A Historical Fiction Set in Pre-Reformation England – The Silent Songbird {Review}

Posted January 30, 2017 in Faith, Reading, Review / 0 Comments

A Historical Fiction Set in Pre-Reformation England – The Silent Songbird {Review}The Silent Songbird by Melanie Dickerson
Series: Hagenheim #7
Publisher: Thomas Nelson (2016)
eARC (296 pages)
Via: NetGalley
Rating:
Reading Challenges: 2016 Royal Challenge, Read 2016

Synopsis

Evangeline longs to be free, to live in the world outside the castle walls. But freedom comes at a cost.
Evangeline is the ward and cousin of King Richard II, and yet she dreams of a life outside of Berkhamsted Castle, where she might be free to marry for love and not politics. But the young king betroths her to his closest advisor, Lord Shiveley, a man twice as old as Evangeline. Desperate to escape a life married to a man she finds revolting, Evangeline runs away from the king and joins a small band of servants on their way back to their home village.
To keep her identity a secret, Evangeline pretends to be mute. Evangeline soon regrets the charade as she gets to know Wesley, the handsome young leader of the servants, whom she later discovers is the son of a wealthy lord. But she cannot reveal her true identity for fear she will be forced to return to King Richard and her arranged marriage.
Wesley le Wyse is intrigued by the beautiful new servant girl. When he learns that she lost her voice from a beating by a cruel former master, he is outraged. But his anger is soon redirected when he learns she has been lying to him. Not only is she not mute, but she isn't even a servant.
Weighed down by remorse for deceiving Wesley, Evangeline fears no one will ever love her. But her future is not the only thing at stake, as she finds herself embroiled in a tangled web that threatens England's monarchy. Should she give herself up to save the only person who cares about her? If she does, who will save the king from a plot to steal his throne?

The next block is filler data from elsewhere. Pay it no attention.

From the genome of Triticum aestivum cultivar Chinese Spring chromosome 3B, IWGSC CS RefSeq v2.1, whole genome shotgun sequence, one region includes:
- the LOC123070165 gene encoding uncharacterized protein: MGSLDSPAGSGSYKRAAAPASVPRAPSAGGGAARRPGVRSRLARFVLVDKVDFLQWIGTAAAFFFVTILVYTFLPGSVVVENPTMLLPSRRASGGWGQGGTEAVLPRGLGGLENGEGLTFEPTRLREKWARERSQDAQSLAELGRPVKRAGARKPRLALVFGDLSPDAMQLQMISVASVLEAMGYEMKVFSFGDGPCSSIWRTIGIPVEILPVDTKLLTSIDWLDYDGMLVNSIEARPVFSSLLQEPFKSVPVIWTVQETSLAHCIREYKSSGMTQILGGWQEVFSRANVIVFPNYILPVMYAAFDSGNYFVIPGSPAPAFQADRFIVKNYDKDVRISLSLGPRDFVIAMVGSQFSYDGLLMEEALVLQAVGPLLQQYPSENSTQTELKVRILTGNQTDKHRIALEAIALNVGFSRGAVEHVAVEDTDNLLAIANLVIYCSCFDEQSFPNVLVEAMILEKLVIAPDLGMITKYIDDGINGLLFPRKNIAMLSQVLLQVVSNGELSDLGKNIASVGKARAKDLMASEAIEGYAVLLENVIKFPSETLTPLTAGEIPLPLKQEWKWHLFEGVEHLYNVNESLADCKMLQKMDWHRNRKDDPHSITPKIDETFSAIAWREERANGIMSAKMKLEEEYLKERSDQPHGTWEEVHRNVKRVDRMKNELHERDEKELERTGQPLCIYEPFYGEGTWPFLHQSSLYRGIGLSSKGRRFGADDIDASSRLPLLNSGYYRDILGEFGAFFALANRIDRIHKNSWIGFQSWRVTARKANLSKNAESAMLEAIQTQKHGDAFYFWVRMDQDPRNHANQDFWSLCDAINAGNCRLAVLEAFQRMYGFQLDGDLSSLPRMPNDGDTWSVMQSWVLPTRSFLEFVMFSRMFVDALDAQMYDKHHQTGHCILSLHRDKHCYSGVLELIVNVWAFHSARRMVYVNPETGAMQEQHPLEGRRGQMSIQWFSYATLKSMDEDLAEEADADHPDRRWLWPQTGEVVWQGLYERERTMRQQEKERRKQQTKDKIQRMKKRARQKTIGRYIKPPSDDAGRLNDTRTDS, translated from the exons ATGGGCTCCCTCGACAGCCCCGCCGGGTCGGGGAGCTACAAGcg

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A Biblical Journey Through the Lord’s Passion and Resurrection – Walk in Her Sandals {Review}

Posted January 29, 2017 in Faith, Reading, Review / 0 Comments

A Biblical Journey Through the Lord’s Passion and Resurrection – Walk in Her Sandals {Review}Walk in Her Sandals by Kelly Wahlquist
Publisher: Ave Maria Press (2016)
eARC (160 pages)
Via: NetGalley
Rating:
Reading Challenges: Read 2016

Synopsis

Pray in a new and creative way this Lent by joining the women of WINE: Women In the New Evangelization on a journey through Christ's passion, death, and resurrection. What if you could have been a witness to the events of the last days of Jesus life walking with him as he entered Jerusalem, observing his crucifixion, and embracing him on Easter?
Walk in Her Sandals, edited by popular Catholic author and speaker Kelly M. Wahlquist, takes you deeper into your relationship with Jesus by helping you relate to him in a profoundly intimate way. Looking at six universal gifts of women through the eyes of women in the gospels, the book guides you on a prayerful and creative journey through the days of Holy Week, Easter, and Pentecost.
As you imagine the experience of the women who met Jesus, you will discover how each of them expressed one of six, distinctive, feminine gifts identified in the writings of St. John Paul II. Through the eyes of an imagined woman who watched Jesus entry into Jerusalem, you will understand how she conveyed the gift of receptivity. Through the hands of Veronica, who reached out to wipe the face of Jesus, you will discover how sensitivity is present and can grow in your own life. These gifts, along with generosity, prayer, maternity, and the Holy Spirit, come to life through the vivid portrayal of women who walked with Jesus. Their imagined stories are complemented by the real accounts of contemporary women who share their own stories of receiving and cultivating these gifts.
Walk in Her Sandalsis a collaborative effort, edited by Wahlquist with contributions from twelve leading Catholic women writers, all of whom are associated with the organization she founded WINE: Women In the New Evangelization. The contributors will help you break open the scripture, reflect upon it and apply it to your own life, and share those insights in a small-group setting through the use of questions and challenges. Each chapter unfolds in eight movements:
A Moment to Ponder Wahlquist sets the stage for the theme of that chapter.
Entering the Scripture Sarah Christmyer, codeveloper of The Great Adventure Catholic Bible Study, reveals the riches of the scripture that corresponds with the day, both in the biblical narrative and in the liturgical year.
Walk in Her Sandals Stephanie Landsem, author of the biblical fiction series The Living Water, draws you into the story and allows you to experience what it may have been like for women who lived and walked with Jesus.